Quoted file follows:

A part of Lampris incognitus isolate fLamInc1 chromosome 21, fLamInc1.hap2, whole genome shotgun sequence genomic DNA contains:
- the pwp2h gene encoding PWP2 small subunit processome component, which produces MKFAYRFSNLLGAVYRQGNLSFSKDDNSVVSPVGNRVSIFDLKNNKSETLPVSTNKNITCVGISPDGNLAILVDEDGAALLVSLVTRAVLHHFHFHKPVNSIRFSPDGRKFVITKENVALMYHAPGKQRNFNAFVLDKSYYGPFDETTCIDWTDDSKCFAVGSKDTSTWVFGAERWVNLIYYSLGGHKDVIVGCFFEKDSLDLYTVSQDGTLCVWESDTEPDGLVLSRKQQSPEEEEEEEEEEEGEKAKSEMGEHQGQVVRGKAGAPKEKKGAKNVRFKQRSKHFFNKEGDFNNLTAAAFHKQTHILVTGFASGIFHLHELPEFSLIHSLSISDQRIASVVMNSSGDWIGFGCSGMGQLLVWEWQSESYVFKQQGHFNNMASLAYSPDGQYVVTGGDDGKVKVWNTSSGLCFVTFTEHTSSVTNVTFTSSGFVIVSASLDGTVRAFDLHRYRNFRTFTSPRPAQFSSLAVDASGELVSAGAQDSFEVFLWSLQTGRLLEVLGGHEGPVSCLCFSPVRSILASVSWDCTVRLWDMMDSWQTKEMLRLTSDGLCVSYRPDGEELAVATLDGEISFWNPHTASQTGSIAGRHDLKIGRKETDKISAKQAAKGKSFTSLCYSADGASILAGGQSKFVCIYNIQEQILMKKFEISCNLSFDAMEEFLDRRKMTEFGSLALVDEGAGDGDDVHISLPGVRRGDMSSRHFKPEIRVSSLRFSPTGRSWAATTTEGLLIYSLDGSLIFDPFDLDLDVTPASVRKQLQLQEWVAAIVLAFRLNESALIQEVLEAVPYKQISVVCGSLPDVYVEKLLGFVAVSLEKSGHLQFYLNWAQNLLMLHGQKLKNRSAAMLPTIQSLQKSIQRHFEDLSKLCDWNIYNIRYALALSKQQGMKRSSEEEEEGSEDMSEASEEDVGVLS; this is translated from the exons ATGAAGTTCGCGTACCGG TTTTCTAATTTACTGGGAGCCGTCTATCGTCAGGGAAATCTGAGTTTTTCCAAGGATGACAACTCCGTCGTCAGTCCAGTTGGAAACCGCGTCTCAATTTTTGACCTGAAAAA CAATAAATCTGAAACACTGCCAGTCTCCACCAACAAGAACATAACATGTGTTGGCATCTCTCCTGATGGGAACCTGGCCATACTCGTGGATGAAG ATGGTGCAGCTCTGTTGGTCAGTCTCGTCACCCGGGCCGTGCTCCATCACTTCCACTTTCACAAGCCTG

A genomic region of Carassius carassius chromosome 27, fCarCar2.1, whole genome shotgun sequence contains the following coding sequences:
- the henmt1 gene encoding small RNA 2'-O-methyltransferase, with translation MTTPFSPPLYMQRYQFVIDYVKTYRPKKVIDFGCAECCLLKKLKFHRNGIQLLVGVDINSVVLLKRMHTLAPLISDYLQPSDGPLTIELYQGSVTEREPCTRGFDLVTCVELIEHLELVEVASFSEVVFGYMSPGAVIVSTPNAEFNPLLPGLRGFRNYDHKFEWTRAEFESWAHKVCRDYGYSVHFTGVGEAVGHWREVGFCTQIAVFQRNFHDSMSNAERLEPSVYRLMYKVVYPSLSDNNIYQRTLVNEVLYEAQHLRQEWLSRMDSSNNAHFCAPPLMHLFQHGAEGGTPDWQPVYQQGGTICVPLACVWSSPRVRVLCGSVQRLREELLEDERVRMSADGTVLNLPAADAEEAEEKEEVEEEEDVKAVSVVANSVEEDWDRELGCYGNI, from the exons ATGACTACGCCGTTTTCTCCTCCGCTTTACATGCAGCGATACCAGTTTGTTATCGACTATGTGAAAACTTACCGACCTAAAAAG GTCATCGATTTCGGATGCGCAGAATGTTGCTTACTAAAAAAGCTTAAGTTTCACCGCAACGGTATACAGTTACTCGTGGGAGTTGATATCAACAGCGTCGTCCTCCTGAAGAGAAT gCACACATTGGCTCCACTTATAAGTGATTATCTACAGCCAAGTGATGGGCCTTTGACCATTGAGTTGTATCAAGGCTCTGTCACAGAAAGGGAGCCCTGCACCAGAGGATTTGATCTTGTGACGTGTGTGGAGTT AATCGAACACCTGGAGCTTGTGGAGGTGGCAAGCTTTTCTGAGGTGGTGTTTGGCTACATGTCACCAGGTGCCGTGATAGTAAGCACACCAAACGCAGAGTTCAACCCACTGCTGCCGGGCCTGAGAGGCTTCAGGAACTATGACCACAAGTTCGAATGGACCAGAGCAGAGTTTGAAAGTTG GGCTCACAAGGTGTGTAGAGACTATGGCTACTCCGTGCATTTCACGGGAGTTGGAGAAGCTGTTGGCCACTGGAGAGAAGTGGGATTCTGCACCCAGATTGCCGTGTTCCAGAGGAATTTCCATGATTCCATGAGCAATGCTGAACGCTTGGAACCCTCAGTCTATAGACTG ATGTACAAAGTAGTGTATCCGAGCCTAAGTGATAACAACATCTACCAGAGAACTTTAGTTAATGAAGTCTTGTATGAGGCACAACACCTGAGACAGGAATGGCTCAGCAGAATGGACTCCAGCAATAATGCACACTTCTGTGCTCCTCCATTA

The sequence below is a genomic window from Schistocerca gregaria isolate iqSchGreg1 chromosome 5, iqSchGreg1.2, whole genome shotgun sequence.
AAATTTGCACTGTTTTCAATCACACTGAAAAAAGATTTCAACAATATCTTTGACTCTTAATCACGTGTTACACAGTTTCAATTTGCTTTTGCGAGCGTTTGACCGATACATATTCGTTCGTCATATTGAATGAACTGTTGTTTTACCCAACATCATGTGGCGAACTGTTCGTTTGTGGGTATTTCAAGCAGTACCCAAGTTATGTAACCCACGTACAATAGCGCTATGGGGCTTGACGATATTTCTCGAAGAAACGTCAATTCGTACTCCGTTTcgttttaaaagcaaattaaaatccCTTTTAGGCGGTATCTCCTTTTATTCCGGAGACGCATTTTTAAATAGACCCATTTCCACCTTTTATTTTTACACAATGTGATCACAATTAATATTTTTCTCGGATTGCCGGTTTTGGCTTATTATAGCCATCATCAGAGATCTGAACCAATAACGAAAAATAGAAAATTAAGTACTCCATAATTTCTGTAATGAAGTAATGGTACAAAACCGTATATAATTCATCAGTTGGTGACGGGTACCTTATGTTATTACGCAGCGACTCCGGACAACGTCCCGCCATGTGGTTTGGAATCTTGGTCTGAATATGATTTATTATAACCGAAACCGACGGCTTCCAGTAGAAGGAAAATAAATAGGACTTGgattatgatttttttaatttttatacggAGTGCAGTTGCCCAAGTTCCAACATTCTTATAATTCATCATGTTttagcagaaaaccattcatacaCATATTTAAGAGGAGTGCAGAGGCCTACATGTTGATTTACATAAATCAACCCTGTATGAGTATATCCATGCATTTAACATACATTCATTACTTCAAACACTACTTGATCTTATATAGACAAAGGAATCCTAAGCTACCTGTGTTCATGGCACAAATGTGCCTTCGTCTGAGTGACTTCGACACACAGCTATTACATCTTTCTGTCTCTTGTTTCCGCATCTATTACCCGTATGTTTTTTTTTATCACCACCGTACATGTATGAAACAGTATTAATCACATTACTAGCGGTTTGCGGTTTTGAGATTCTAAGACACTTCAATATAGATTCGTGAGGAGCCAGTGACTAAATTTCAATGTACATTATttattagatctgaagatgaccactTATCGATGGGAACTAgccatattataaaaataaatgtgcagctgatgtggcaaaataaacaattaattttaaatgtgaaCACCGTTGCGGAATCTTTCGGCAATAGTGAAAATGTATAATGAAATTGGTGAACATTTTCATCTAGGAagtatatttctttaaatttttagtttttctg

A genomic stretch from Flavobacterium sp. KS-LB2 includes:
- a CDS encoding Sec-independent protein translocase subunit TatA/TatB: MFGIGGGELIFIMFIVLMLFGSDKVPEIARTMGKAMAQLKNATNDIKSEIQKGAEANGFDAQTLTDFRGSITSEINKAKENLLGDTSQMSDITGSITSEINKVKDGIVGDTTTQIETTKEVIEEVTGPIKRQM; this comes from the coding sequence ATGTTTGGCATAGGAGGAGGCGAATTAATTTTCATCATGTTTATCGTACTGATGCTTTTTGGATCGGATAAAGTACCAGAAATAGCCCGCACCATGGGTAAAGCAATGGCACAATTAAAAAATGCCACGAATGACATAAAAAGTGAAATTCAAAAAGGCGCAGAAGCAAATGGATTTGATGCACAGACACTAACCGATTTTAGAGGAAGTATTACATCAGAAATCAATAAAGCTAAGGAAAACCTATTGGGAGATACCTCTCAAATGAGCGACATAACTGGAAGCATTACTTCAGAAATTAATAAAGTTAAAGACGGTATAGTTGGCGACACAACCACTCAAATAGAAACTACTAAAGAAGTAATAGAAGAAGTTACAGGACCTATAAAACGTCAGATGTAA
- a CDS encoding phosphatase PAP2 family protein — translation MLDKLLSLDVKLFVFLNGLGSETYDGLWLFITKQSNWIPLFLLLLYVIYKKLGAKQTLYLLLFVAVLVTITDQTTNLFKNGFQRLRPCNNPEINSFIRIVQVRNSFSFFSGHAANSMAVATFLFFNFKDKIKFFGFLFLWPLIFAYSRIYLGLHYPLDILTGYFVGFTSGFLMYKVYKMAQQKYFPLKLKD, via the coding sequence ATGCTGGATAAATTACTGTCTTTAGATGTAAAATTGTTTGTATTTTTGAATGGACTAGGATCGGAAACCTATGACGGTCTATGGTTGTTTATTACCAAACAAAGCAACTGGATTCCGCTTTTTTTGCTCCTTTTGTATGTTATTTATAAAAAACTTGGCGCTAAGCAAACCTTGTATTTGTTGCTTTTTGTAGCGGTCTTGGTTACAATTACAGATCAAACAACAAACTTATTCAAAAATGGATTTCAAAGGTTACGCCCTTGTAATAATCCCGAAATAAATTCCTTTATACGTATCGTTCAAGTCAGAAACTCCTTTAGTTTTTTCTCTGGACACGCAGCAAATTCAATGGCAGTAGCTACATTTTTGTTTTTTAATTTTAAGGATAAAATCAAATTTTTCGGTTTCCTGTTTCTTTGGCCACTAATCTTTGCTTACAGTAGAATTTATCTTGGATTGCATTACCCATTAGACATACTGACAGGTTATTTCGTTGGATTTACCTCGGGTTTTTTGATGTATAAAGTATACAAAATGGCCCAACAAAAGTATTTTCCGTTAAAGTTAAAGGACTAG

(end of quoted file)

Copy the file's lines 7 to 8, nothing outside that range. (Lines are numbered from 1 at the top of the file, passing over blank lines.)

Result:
A genomic stretch from Flavobacterium sp. KS-LB2 includes:
- a CDS encoding Sec-independent protein translocase subunit TatA/TatB: MFGIGGGELIFIMFIVLMLFGSDKVPEIARTMGKAMAQLKNATNDIKSEIQKGAEANGFDAQTLTDFRGSITSEINKAKENLLGDTSQMSDITGSITSEINKVKDGIVGDTTTQIETTKEVIEEVTGPIKRQM; this comes from the coding sequence ATGTTTGGCATAGGAGGAGGCGAATTAATTTTCATCATGTTTATCGTACTGATGCTTTTTGGATCGGATAAAGTACCAGAAATAGCCCGCACCATGGGTAAAGCAATGGCACAATTAAAAAATGCCACGAATGACATAAAAAGTGAAATTCAAAAAGGCGCAGAAGCAAATGGATTTGATGCACAGACACTAACCGATTTTAGAGGAAGTATTACATCAGAAATCAATAAAGCTAAGGAAAACCTATTGGGAGATACCTCTCAAATGAGCGACATAACTGGAAGCATTACTTCAGAAATTAATAAAGTTAAAGACGGTATAGTTGGCGACACAACCACTCAAATAGAAACTACTAAAGAAGTAATAGAAGAAGTTACAGGACCTATAAAACGTCAGATGTAA